Chris Gamm explains why retailers need to get the balance between parents and children right, as although children exert ‘pester power’ they can become shoppers for life.
Whenever I visit our local c-store, my four-year-old daughter always asks to join me. She knows it has a large selection of Kinder Eggs and which particular variants she is collecting. She’s not always successful, but there are a lot of My Little Pony toys currently scattered around the house.
Speaking at the Local Shop Summit last October, London retailer Jay Patel told delegates how he invests in children’s shopping experience because they are future customers and bring parents with them.
As a parent – and victim of pester power – it’s important to get a balanced range that appeals to both children and parents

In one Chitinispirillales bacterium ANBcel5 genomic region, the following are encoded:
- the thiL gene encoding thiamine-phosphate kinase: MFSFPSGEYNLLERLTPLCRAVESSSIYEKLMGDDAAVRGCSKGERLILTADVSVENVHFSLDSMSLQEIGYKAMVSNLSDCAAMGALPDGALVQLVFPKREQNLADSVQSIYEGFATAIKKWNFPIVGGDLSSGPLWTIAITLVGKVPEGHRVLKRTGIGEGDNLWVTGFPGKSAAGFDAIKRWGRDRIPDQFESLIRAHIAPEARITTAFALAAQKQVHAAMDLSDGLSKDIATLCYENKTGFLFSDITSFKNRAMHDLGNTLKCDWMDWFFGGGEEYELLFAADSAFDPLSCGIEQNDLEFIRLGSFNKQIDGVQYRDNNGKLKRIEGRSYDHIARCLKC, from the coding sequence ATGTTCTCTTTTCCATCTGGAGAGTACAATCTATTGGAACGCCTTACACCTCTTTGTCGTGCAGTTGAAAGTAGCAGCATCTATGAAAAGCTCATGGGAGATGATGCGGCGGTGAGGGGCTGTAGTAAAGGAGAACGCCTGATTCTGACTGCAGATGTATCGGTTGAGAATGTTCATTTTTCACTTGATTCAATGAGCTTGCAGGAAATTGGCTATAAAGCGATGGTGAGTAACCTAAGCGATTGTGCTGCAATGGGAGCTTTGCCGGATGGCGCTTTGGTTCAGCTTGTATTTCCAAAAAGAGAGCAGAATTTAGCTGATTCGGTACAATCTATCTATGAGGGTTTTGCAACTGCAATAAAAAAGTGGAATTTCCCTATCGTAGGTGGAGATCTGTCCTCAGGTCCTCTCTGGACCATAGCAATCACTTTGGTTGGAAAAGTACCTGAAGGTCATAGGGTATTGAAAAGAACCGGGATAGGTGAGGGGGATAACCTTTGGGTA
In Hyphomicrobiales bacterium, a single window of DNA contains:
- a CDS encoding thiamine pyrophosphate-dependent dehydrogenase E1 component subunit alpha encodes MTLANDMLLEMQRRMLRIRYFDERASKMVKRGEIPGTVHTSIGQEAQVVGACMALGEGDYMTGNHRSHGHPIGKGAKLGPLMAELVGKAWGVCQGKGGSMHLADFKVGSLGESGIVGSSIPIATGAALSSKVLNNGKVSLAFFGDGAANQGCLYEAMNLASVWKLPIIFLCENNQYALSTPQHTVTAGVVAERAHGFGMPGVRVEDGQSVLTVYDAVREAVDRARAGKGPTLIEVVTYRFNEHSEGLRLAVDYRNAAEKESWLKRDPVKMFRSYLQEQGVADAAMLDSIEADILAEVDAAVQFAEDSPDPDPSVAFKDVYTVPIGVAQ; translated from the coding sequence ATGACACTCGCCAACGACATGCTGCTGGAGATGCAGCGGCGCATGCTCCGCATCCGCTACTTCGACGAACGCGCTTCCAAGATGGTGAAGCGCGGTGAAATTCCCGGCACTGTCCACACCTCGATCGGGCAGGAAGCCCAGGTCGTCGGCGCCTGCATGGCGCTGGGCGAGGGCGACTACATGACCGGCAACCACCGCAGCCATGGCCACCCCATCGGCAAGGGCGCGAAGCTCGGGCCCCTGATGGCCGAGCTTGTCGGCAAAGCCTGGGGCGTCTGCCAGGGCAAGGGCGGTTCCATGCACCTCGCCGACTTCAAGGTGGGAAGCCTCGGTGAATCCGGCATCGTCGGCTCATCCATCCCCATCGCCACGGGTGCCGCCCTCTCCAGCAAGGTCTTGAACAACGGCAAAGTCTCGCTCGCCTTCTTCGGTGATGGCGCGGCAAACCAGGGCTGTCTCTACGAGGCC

One tactic he uses is creating brilliant kids magazine displays at floor level. He doesn’t mind mess or damage because there is always a title in parents’ baskets and he sells 17 boxes of comics a week.
There are two great examples of effective marketing to these future customers in this issue. Cobham retailer David Worsfold grew his confectionery sales by 8% in his new store with a ‘Christmas tree’ display of American confectionery.
Meanwhile, Vishal Madhu, from American food importer Innovate Bites, explains how the bright, vibrant packaging of US products is helping the 600 stores he supplies sell on average £1,100 of US confectionery and other products per week.
As a parent – and victim of pester power – it’s important to get a balanced range that appeals to both children and parents. Londis retailer Kate Mills does this by integrating healthy fruit-based treats with vivid packaging into her pick & mix range.
Getting feedback from customers shouldn’t be limited to adults, either. In next week’s issue, we interview a seven-year-old magazine-buyer about what she reads, why and how the positioning of magazines in a store is crucial in determining where she visits with her mother.
Meet their needs and you could win shoppers for life.